In the hills of Baja California, Michael Wall and Jim Berrian found a creature that’s the stuff of nightmares for most people: a cave spider nearly the size of a tarantula.
For the two San Diego Natural History Museum researchers, it was an exciting windfall — an unknown arachnid as wide across as a softball.
“This is the type of spider that a lot of people would shriek and run from,” Wall said of its thick, fang-like structures, hairy, inch-long body and legs stretching 4 inches across.
Berrian, however, described it in more flattering terms. “I think it’s a really pretty spider,” he said. “The head and legs are kind of a chocolate brown. The abdomen is a dull yellow. And it’s kind of plain, but very striking.”
After confirming the spider as a new species, the researchers named it Califorctenus cacachilensis after the Sierra Cacachilas mountain range where they found it, and published the discovery in the journal Zootaxa last month.
There are 1.1 million species of insects and spiders that have been scientifically described, but an estimated 4 million species are yet to be identified and named, Wall said. So encountering a new type of spider isn’t necessarily unusual.
“The odds of discovering a new species are pretty high,” Wall said. “But … generally, [most] new species discovered are itty-bitty things that people don’t pay attention to, so given the size of this spider, that was surprising.”
Berrian first saw shed exoskeletons of the species in a grotto in the Cacachilas during a 2013 expedition, and was on the lookout for a live specimen. Soon he and Wall found one in a nearby cave, and another in an abandoned mine shaft. Ranchers with broad knowledge of the area’s wildlife hadn’t seen it before, but the researchers kept searching. They spotted more of them in the concrete pit of an old outhouse and others in secluded crevices.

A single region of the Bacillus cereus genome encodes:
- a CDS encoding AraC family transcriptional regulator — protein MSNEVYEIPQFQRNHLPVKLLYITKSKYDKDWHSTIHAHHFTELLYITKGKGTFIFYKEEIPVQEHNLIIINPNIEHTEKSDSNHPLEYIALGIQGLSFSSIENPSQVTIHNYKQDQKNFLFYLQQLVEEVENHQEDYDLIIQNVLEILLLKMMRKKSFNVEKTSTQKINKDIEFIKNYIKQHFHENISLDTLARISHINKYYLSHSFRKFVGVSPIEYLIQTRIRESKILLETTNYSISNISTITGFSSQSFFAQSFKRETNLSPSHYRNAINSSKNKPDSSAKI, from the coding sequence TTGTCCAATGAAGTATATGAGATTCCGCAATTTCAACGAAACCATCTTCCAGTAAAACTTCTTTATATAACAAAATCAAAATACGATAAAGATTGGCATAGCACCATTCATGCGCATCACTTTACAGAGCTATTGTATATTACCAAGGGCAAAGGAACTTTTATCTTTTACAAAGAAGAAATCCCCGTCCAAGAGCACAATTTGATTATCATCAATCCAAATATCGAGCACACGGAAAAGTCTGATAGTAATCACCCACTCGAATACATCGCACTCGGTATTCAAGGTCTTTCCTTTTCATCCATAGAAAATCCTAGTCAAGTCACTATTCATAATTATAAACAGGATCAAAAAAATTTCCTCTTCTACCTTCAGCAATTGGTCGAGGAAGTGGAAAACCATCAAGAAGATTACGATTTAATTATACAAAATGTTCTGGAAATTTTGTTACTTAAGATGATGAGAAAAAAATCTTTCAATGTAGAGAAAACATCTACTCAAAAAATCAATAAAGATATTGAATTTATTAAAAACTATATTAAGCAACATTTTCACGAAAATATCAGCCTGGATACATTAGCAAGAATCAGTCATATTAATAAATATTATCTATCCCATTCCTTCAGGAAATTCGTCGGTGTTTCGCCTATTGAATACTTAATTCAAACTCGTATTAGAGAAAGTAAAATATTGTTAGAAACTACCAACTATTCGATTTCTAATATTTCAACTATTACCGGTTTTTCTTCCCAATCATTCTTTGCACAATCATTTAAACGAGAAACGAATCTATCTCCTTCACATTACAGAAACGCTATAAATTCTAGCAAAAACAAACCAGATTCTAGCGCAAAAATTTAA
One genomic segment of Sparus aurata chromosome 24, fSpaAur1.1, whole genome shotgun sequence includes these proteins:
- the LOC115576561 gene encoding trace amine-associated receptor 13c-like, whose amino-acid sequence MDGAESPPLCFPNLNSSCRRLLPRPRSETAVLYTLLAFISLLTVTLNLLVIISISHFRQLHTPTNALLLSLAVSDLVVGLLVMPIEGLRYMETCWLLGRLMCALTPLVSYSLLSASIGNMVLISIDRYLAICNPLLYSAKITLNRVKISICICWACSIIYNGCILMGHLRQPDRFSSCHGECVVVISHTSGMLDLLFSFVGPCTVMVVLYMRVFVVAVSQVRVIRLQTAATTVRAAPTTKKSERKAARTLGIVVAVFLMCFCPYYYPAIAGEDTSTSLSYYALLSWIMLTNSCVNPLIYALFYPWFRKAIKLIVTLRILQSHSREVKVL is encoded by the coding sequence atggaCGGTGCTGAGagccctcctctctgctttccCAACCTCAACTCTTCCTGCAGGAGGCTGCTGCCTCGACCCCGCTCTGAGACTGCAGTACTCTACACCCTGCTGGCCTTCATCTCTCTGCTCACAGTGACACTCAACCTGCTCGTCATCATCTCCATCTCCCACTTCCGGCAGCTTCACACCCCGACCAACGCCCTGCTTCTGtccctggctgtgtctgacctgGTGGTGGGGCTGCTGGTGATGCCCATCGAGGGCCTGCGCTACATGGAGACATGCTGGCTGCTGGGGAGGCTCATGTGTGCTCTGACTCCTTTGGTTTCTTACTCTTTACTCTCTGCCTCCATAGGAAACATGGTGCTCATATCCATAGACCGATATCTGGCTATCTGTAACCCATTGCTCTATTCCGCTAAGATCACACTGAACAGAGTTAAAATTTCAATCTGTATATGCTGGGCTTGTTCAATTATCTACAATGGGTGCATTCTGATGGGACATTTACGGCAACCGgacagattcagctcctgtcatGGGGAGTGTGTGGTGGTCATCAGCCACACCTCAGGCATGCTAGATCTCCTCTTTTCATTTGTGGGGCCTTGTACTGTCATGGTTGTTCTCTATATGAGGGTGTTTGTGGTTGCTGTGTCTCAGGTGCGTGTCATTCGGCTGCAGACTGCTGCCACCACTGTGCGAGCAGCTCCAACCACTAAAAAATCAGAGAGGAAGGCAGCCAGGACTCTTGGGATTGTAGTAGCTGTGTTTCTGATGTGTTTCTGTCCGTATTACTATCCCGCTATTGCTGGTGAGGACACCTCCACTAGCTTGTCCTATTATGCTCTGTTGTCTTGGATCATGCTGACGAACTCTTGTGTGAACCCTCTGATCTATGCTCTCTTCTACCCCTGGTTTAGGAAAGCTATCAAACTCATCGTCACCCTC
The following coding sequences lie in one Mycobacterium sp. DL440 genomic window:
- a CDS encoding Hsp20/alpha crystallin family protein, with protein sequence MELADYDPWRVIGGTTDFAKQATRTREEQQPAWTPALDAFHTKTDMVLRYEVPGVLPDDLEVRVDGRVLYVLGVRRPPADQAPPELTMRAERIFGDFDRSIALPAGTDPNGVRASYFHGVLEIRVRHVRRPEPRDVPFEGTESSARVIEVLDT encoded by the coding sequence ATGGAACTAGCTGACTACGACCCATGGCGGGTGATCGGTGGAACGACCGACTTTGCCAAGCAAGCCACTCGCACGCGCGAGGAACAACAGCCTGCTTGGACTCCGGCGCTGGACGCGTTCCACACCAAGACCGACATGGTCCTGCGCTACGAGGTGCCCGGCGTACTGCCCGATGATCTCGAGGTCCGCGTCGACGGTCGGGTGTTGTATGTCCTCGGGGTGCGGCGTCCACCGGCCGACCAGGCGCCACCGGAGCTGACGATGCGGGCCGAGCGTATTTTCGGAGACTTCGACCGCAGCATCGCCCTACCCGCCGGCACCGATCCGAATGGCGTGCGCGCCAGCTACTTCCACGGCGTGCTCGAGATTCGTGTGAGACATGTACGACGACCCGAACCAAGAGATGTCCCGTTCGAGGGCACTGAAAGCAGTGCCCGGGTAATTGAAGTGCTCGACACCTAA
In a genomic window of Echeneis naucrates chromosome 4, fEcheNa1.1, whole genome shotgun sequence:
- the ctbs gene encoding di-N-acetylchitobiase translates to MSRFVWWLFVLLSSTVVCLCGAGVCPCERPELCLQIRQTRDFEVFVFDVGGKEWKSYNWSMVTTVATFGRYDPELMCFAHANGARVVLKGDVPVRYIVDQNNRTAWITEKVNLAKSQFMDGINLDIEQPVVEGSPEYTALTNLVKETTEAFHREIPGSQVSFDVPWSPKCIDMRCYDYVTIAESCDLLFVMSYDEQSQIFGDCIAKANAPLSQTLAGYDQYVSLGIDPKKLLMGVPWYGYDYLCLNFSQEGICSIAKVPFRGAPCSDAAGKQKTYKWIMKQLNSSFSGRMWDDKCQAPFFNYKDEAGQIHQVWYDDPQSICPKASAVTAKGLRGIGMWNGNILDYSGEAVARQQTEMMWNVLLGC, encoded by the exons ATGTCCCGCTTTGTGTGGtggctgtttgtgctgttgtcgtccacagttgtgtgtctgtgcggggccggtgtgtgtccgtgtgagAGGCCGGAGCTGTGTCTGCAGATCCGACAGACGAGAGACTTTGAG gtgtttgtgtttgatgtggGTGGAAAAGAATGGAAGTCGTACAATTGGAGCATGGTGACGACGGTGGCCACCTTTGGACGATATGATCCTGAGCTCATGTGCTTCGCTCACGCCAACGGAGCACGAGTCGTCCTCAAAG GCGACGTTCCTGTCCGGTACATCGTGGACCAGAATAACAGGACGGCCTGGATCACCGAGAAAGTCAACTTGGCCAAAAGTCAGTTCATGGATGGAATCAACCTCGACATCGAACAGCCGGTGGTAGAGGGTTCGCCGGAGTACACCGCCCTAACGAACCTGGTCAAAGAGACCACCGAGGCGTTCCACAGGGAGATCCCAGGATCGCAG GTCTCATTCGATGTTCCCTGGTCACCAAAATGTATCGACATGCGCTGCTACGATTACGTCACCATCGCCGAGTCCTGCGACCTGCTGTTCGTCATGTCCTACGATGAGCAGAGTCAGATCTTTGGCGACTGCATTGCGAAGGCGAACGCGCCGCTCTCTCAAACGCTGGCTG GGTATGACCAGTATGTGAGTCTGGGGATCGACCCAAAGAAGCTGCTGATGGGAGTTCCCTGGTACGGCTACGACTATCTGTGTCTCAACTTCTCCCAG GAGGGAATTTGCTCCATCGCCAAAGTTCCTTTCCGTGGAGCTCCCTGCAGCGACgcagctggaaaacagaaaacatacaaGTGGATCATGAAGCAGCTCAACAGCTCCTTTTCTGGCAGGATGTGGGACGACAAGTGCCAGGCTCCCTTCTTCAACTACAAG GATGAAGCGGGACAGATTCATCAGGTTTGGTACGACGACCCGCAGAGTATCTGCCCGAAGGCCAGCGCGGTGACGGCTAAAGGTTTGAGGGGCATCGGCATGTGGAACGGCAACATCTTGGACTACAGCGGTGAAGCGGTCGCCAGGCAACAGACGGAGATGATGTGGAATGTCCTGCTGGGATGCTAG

“Once we knew that they were in these dark, reclusive places, we started targeting those and ended up finding more of them,” Wall said.
They located about two dozen, Berrian said, and brought back about eight specimens.
Convinced that the spider was unlike others in the area, but unsure what it was, they consulted Mexican entomologist Maria Jimenez to nail down its taxonomy. She concluded that the new species belongs to the family of wandering spiders, which includes the Brazilian wandering spider, known for its potent, sometimes lethal venom.
Cacachilensis looks as if it could wield an impressive bite as well. “They're pretty meaty,” Wall said. “They do have clearly visible fangs.”
Under rows of black eyes, the spider has hairy pincers that can deliver a venomous sting. That’s how the wandering spiders, named for their habit of roaming for prey, hunt for food and defend themselves.
“It’s intimidating, and that can be enough for a lot of things to leave you alone, except loony-toon arachnologists,” Berrian said.
And, unlike its Brazilian cousin, he discovered that cacachilensis doesn’t seem to be lethal.
“I was bitten by one of these spiders down in Baja,” he said. “It was like being poked by a cactus spine and a little mild pain, but it went away in a few hours.”
The spider’s discovery came during a series of expeditions by researchers at the San Diego Natural History Museum to explore and catalog the flora and fauna of remote regions of Baja. They believe the species is unique — or endemic — to certain areas of the Baja Peninsula. So that makes it an important find in terms of research and conservation of the region.
“This spider has a very small range,” Berrian said. “Along with other endemics — birds and reptiles — altogether, it tells a story of the uniqueness of that area. And we can use that to justify protection.”
Brennan writes for the San Diego Union-Tribune